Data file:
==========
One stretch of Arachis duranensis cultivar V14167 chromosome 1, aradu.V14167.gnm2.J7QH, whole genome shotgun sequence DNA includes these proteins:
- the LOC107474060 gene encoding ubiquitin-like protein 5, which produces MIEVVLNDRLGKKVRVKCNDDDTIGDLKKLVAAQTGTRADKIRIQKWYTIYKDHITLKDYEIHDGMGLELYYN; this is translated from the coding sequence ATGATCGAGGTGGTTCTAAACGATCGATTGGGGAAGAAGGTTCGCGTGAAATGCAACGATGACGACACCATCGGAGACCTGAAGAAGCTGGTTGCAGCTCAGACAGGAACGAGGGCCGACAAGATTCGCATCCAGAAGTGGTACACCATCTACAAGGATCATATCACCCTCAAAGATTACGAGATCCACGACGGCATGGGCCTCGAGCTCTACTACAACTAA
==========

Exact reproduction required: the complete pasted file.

One stretch of Arachis duranensis cultivar V14167 chromosome 1, aradu.V14167.gnm2.J7QH, whole genome shotgun sequence DNA includes these proteins:
- the LOC107474060 gene encoding ubiquitin-like protein 5, which produces MIEVVLNDRLGKKVRVKCNDDDTIGDLKKLVAAQTGTRADKIRIQKWYTIYKDHITLKDYEIHDGMGLELYYN; this is translated from the coding sequence ATGATCGAGGTGGTTCTAAACGATCGATTGGGGAAGAAGGTTCGCGTGAAATGCAACGATGACGACACCATCGGAGACCTGAAGAAGCTGGTTGCAGCTCAGACAGGAACGAGGGCCGACAAGATTCGCATCCAGAAGTGGTACACCATCTACAAGGATCATATCACCCTCAAAGATTACGAGATCCACGACGGCATGGGCCTCGAGCTCTACTACAACTAA